Spatholobi Caulis (SC) is a traditional Chinese herb produced from the vine stem of Spatholobus suberectus Dunn and has been shown to have anti-inflammatory, anti-osteoarthritic, anti-anemic, antiviral, and neuroprotective effects [11,12,13,14,15]. Furthermore, the cytotoxicity of SC was reported on various cancerous cell lines, such as monocyte leukemia, cervical cancer, osteosarcoma cancer, and colorectal cancer [16,17,18,19,20]. Phenolic compounds, including flavanones, flavan-3-ol, chalcone, isoflavonoids, and phenolic acids, are considered the primary bioactive constituent compounds of SC [21,22] expressing anticancer activity against several cancer cell lines [23]. For example, (-)-epicatechin gallate, a flavanol in SC, induces apoptosis in colon, head, and neck carcinoma cells [24,25]. In addition, the anticancer effect of gallic acid found in SC was reported in lung and prostate cancer cells [26,27]. In this study, we simultaneously analyzed 9 marker components of SC ((−)-gallocatechin, procyanidin B1, catechin, procyanidin B2, epicatechin, (−)-epicatechin gallate, gallic acid, 3,4-dihydroxybenzoic acid, and 3,4-dihydroxybenzaldehyde) (Figure 1) [19] and assessed their cytotoxicity in two human breast cancer cell lines including MCF-7 and MDA-MB-231 cells.

2. Materials and Methods

2.1. Plant Material

SC was purchased from Kwangmyungdag Medicinal Herbs (Ulsan, Korea). The plant material was authenticated by Dr. Goya Choi of the Herbal Medicine Resources Research Center, Kora Institute of Oriental Medicine (Naju, Korea). A voucher specimen (SC-2019) was deposited at the College of Korean Medicine, Gachon University (Seongnam, Korea).

2.2. Chemicals and Reagents

Nine reference standard compounds were purchased: gallic acid (purity = 97.5–102.5%), (−)-gallocatechin (purity = 100.0%), 3,4-dihydroxybenzaldehyde (purity = 97.0%), and catechin (purity = 99.0%) from Merck KGaA (Darmstadt, Germany); 3,4-dihydroxybenzoic acid (purity = 98.0%) from ChromaDex (Santa Ana, CA, USA); procyanidin B1 (purity = 97.8%) and (−)-epicatechin gallate (purity = 98.7%) from Shanghai Sunny Biotech Co., Ltd. (Shanghai, China); and procyanidin B2 (purity = 98.6%) and epicatechin (purity = 99.3%) from Biopurify Phytochemicals (Chengdu, China). High-performance liquid chromatography (HPLC)-grade solvents (water, methanol, and acetonitrile) was supplied from J. T. Baker (Phillipsburg, NJ, USA). ACS reagent-grade formic acid (≥98.0%) was purchased Merck KGaA (Darmstadt, Germany).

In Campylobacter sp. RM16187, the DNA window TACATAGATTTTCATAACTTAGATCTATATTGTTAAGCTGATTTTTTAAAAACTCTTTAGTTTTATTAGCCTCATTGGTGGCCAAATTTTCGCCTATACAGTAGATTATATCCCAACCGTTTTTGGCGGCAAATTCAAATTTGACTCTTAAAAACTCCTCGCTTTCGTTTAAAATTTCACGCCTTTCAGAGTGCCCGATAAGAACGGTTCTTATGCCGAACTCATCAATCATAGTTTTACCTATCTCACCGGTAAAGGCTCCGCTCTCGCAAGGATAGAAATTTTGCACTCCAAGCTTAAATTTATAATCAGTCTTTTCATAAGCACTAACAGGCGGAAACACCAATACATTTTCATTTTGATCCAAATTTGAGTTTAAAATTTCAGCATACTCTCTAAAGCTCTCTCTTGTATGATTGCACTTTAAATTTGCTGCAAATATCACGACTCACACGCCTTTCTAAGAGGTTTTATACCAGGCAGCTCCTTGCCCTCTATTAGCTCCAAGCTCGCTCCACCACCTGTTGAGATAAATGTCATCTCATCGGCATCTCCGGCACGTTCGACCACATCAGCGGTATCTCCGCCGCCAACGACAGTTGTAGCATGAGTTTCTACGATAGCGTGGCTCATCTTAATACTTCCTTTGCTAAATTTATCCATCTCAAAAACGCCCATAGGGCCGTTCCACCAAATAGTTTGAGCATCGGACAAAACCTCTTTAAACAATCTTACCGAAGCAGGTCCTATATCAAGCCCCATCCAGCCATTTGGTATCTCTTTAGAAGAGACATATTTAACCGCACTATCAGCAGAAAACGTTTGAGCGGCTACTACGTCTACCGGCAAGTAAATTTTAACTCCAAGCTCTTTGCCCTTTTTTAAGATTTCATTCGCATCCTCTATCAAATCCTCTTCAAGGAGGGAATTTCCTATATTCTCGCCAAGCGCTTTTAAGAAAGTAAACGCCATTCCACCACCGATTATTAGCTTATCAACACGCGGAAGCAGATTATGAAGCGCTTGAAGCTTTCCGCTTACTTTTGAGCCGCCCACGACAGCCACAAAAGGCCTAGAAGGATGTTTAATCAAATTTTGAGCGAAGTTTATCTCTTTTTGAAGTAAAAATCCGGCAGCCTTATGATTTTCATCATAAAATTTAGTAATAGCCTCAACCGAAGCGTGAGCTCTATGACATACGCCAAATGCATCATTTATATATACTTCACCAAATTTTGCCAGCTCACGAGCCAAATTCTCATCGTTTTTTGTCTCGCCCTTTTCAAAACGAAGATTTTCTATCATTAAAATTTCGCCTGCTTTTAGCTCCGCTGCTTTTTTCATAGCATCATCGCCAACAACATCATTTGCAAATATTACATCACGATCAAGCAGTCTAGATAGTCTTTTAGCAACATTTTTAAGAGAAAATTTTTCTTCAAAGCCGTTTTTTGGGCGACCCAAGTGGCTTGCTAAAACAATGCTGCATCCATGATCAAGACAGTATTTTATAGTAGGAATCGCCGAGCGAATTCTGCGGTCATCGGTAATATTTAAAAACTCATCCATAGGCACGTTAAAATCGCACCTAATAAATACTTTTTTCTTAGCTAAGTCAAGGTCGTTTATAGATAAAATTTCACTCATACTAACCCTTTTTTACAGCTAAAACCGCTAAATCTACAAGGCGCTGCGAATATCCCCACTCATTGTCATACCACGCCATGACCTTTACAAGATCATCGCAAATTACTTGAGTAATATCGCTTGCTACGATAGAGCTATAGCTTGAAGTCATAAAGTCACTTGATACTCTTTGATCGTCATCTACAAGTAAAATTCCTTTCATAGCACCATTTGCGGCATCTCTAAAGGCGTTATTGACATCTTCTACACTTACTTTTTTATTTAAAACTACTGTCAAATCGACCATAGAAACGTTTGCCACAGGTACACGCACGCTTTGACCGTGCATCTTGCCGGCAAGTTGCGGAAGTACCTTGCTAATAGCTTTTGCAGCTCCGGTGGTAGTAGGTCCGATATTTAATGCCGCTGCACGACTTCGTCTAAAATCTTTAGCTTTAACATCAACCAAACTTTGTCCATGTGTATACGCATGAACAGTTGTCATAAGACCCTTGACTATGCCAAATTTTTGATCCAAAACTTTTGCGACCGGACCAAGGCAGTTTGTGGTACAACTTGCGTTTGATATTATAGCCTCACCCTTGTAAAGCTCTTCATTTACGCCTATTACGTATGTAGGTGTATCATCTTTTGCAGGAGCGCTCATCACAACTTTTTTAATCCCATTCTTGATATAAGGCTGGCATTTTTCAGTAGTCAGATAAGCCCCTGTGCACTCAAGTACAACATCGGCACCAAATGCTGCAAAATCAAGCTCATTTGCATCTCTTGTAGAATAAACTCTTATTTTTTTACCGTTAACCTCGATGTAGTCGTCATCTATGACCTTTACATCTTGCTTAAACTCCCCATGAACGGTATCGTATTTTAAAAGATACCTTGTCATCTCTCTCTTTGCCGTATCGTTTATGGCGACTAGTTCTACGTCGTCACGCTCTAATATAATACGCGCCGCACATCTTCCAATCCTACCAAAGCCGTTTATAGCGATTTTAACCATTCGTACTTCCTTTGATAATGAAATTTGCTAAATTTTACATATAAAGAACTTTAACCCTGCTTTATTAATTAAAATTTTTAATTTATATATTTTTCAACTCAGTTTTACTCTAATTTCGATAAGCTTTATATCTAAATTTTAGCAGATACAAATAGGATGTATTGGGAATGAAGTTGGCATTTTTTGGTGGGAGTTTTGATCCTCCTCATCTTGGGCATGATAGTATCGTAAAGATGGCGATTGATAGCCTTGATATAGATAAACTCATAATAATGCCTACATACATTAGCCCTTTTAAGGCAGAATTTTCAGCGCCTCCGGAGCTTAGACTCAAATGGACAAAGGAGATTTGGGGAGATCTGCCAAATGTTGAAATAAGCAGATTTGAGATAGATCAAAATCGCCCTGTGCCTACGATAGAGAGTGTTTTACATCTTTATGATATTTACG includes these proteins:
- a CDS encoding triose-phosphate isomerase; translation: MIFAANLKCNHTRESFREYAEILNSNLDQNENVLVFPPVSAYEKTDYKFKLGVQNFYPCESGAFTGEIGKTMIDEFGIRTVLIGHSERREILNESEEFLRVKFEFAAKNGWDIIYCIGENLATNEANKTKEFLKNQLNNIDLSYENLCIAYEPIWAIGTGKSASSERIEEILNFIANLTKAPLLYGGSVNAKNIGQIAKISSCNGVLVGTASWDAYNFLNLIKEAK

2.3. Making 70% Ethyl Alcohol Extract of Spatholobi Caulis Spatholobi Caulis

A mass of 10.0 kg of dried herbal medicine SC was extracted with 100 L ethyl alcohol (70%) for 180 min at 80 °C by using a vacuum herb extractor (Cosmos 660, Kyungseo Machine, Incheon, Korea), and then concentrated to remove ethanol. The ethanol-free extract was lyophilized using an Ilshin BioBase PVTFD-100 freeze dryer (Dongducheon, Korea) to obtain 857.7 g powdered extract.

2.4. High-Performance Liquid Chromatography Analysis of the Nine Marker Compounds in Spatholobi Caulis

HPLC analysis of the nine marker compounds as a quality control measure for SC was performed by using a Shimadzu Prominence LC-20A Series (Kyoto, Japan) coupled photodiode array (PDA) detector and LabSolution software (Version 5.53, SP3, Kyoto, Japan) for data acquisition and processing. The 9 marker components were separated on Waters SunFire™ C18 analytical column (4.6 × 250 mm, 5 µm; Torrance, CA, USA) maintained at 30 °C and two mobile phases, which consisted of 0.1% (v/v) aqueous formic acid (A) and 0.1% (v/v) formic acid in acetonitrile. The following gradient elution profile was used: 0–40 min, 5–40% B; 40–45 min, 40% B; 45–50 min, 40–50% B. The flow rate of the mobile phase was 0.8 mL/min, and the injected volume was 10 µL. For the simultaneous analysis of the nine marker compounds in SC (gallic acid, (−)-gallocatechin, 3,4-dihydroxybenzoic acid, procyanidin B1, 3,4-dihydroxybenzaldehyde, catechin, procyanidin B2, epicatechin, and (−)-epicatechin gallate), 0.2 g powdered extract of SC was dissolved in 20 mL methyl alcohol (70%) and sonicated for 1 h. The extracted solutions were filtered through a 0.2 µm membrane filter (Pall Life Sciences, Ann Arbor, MI, USA) before injection into the HPLC system.

2.5. Cell Culture and Drug Preparation

The MDA-MB-231 and MCF-7 cells (ATCC, Manassas, VA, USA) were maintained and cultured in Roswell Park Memorial Institute medium (RPMI 1640; Corning, Manassas, VA, USA) supplemented with 10% fetal bovine serum (FBS; Atlas, Fort Collins, CO, USA), 100 µg/mL streptomycin, and 100 units/mL penicillin (Gibco, Grand Island, NY, USA). The growth conditions were set at 37 °C, 5% CO2 and 95% relative humidity. The stock solution of SC extract (100 mg/mL) and 9 compounds (100 mM) were prepared in dimethyl sulfoxide (DMSO; Santa Cruz Biotechnology, Dallas, TX, USA). A 1 mM stock solution of cisplatin was made in autoclaved distilled water. The final percentage of DMSO was controlled less than 1‰, which showed no cytotoxicity on tested cell lines compared to non-treated cells.